The U.S. State Department has been tap-dancing for the last week, trying to quell the outrage over remarks made by Todd Stern, America’s chief climate negotiator, in a speech at Dartmouth. Stern implied that global, top-down targets for limiting climate change – specifically, the goal of keeping global warming below 2 degrees Celsius – should be abandoned in favor of national initiatives to limit carbon emissions.
“Insisting on a structure that would guarantee such a goal will only lead to deadlock,” Stern said. “It is more important to start now with a regime that can get us going in the right direction and that is built in a way maximally conducive to raising ambition, spurring innovation, and building political will.”
Representatives of the European Union, and of developing nations vulnerable to rising seas and other climate change effects, spluttered in outrage.
“Suddenly abandoning our agreement to keep global warming below 2C is to give up the fight against climate change before it even begins,” Tony de Brum, Minister in Assistance for the Marshall Islands, told the BBC. “‘Flexibility’ on our 2C limit would set the world on a path to irreversible, runaway climate change. For many low-lying island states, including my own, that is not a solution – it is a death sentence.”
Stern quickly backtracked: “There have been some incorrect reports about comments I made in a recent speech relating to our global climate goal of holding the increase in global average temperature to below 2 degrees Celsius. Of course, the U.S. continues to support this goal; we have not changed our policy. My point in the speech was that insisting on an approach that would purport to guarantee such a goal — essentially by dividing up carbon rights to the atmosphere — will only lead to stalemate given the very different views countries would have on how such apportionment should be made.”
“Apportionment” is a diplomatic term for the so-called “firewall” between the economies of the developed world, which have nominally agreed to make major cuts in their emissions of greenhouse gas emissions, and developing nations, which have so far largely avoided such limits, arguing that they should have the same right to unfettered economic development, and to the production of millions of tons of carbon, that the First World has long enjoyed. That firewall has become somewhat porous, as the emerging economic powers China and India attempt to retain their status as “developing nations” and thus avoid accepting internationally mandated emissions cuts. In that light Mr. Stern’s remarks sound only sensible: “As a matter of substance, you cannot meet the climate challenge by focusing only on developed countries when developing countries already account for around 55% of global emissions from fossil fuels and will account for 65% by 2030.”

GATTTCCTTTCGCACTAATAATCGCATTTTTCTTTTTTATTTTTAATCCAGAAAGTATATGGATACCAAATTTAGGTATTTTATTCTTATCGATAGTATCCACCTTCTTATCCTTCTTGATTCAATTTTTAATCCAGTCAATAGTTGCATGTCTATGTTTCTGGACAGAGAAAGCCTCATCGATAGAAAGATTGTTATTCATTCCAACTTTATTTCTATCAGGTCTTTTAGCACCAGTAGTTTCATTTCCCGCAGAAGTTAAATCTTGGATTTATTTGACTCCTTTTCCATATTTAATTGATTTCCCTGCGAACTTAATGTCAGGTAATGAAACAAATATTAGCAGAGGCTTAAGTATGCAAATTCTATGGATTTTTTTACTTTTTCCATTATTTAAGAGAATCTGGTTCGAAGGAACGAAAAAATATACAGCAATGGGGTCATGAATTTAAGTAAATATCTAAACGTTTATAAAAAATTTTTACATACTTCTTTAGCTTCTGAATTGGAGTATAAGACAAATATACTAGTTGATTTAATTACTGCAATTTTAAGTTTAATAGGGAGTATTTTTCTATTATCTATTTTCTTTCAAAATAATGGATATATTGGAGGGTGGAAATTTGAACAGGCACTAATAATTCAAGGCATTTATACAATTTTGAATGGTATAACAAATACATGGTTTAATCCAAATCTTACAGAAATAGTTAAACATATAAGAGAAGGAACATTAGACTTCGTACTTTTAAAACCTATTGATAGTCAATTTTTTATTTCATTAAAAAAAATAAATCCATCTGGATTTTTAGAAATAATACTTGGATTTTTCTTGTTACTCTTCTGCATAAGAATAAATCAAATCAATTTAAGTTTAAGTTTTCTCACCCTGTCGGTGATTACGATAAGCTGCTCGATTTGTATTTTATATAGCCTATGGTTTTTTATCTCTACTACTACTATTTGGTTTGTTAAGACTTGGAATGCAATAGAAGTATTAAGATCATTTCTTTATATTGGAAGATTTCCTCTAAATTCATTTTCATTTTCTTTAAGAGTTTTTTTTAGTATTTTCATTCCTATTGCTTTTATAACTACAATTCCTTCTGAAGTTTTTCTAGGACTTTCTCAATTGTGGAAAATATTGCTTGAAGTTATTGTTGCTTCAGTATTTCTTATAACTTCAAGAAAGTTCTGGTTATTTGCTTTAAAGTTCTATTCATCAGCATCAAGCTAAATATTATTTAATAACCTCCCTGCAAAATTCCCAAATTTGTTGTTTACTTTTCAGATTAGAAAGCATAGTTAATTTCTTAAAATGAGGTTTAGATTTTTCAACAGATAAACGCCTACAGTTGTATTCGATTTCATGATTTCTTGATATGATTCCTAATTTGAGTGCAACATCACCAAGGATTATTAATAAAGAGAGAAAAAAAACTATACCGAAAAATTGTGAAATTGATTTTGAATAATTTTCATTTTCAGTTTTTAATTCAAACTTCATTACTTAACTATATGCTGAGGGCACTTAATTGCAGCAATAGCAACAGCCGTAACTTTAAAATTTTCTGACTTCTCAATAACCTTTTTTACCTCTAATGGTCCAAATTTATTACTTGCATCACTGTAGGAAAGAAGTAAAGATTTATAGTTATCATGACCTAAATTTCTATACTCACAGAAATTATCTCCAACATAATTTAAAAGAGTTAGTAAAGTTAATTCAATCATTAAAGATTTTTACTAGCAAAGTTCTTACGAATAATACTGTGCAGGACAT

On this, Stern and EU Commissioner for Climate Action Connie Hedegaard are in agreement.
The Coalition of the Unwilling
Unfortunately the firewall debate has become an excuse for countries on both sides to engage in spitball fights while avoiding the monumental task of finding a way out of the carbon impasse. The recent talks in Bonn, following last year’s Durban climate summit, degenerated into “angry exchanges between rich nations, fast-industrializing ones and those prone to climate impacts,” the BBC reported, as the “coalition of the unwilling” – including the United States, China, India, and Saudi Arabia – blocked the path to further binding agreements on carbon emissions and on financing mitigation measures in the poor, low-lying countries that are already seeing the effects of rising seas, widespread drought, and so on.
“It’s absurd to watch governments sit and point fingers and fight like little kids while the scientists explain about the terrifying impacts of climate change,” remarked Tove Maria Ryding of Greenpeace International. For all its public commitment to finding a new energy strategy that will confront the realities of global climate change, the Obama Administration has been unsuccessful, to date, in shifting away from the obstructionist policies of the Bush years. That’s most clearly demonstrated in the fight over emissions from airliners arriving and departing from European airports. The EU wants to make all foreign airlines subject to its strict carbon trading system; U.S. airlines are fiercely rejecting those restrictions, and are pressuring the administration to file a protest, through the International Civil Aviation Organization (ICAO), to challenge the EU’s authority to regulate non-European airlines.
The natural gas boom in the United States has fundamentally shifted the ground underneath President Obama’s halting energy initiatives, giving the U.S. a domestic source of cheap fossil fuel even as U.S. emissions have actually flattened (largely due to the global recession). But this unforeseen bounty could easily become an excuse for doing nothing on the larger questions of energy strategy and climate change.
“America’s good fortune has come despite the unqualified failure of Mr Obama’s most cherished policies on energy,” commented The Economist, in a column noting that both Obama and Mitt Romney, his Republican opponent, lack the vision to craft a realistic energy policy to transform today’s carbon-based economy. “The lesson of the shale gas boom, after all, is not that government should forswear any part in shaping the energy mix, but rather that innovation and entrepreneurship can yield dramatic results in a short time if the right incentives are in place.”
Moving away from toothless, top-down United Nations mandates in favor of pragmatic progress at the national level may well be the most intelligent way forward for limiting climate change. But tap-dancing is not going to get us there.